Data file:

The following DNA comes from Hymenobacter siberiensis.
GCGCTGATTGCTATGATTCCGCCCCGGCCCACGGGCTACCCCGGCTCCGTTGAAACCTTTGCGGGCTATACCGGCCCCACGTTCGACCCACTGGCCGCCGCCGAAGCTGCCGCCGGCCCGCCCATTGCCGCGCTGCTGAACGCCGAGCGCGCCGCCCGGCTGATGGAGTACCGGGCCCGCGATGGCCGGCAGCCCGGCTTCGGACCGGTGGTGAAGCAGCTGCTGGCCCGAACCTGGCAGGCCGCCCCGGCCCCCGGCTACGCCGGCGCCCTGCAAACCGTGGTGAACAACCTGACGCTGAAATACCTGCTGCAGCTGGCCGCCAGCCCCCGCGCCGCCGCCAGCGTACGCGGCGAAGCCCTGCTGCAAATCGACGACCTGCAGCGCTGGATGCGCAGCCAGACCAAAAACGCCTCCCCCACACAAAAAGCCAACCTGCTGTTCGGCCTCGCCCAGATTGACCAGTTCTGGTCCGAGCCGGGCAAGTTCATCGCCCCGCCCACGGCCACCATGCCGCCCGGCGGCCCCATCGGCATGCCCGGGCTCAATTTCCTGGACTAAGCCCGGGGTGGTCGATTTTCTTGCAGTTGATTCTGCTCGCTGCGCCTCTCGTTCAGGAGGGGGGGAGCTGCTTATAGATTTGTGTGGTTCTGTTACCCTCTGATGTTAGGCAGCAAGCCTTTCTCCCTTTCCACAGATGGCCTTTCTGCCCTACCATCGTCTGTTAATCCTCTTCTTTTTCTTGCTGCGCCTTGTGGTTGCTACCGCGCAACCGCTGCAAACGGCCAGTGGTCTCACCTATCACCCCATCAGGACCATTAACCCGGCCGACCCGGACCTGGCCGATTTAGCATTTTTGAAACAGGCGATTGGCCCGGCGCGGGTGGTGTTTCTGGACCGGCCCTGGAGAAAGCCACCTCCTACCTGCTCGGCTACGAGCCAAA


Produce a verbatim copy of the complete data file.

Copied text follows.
The following DNA comes from Hymenobacter siberiensis.
GCGCTGATTGCTATGATTCCGCCCCGGCCCACGGGCTACCCCGGCTCCGTTGAAACCTTTGCGGGCTATACCGGCCCCACGTTCGACCCACTGGCCGCCGCCGAAGCTGCCGCCGGCCCGCCCATTGCCGCGCTGCTGAACGCCGAGCGCGCCGCCCGGCTGATGGAGTACCGGGCCCGCGATGGCCGGCAGCCCGGCTTCGGACCGGTGGTGAAGCAGCTGCTGGCCCGAACCTGGCAGGCCGCCCCGGCCCCCGGCTACGCCGGCGCCCTGCAAACCGTGGTGAACAACCTGACGCTGAAATACCTGCTGCAGCTGGCCGCCAGCCCCCGCGCCGCCGCCAGCGTACGCGGCGAAGCCCTGCTGCAAATCGACGACCTGCAGCGCTGGATGCGCAGCCAGACCAAAAACGCCTCCCCCACACAAAAAGCCAACCTGCTGTTCGGCCTCGCCCAGATTGACCAGTTCTGGTCCGAGCCGGGCAAGTTCATCGCCCCGCCCACGGCCACCATGCCGCCCGGCGGCCCCATCGGCATGCCCGGGCTCAATTTCCTGGACTAAGCCCGGGGTGGTCGATTTTCTTGCAGTTGATTCTGCTCGCTGCGCCTCTCGTTCAGGAGGGGGGGAGCTGCTTATAGATTTGTGTGGTTCTGTTACCCTCTGATGTTAGGCAGCAAGCCTTTCTCCCTTTCCACAGATGGCCTTTCTGCCCTACCATCGTCTGTTAATCCTCTTCTTTTTCTTGCTGCGCCTTGTGGTTGCTACCGCGCAACCGCTGCAAACGGCCAGTGGTCTCACCTATCACCCCATCAGGACCATTAACCCGGCCGACCCGGACCTGGCCGATTTAGCATTTTTGAAACAGGCGATTGGCCCGGCGCGGGTGGTGTTTCTGGACCGGCCCTGGAGAAAGCCACCTCCTACCTGCTCGGCTACGAGCCAAA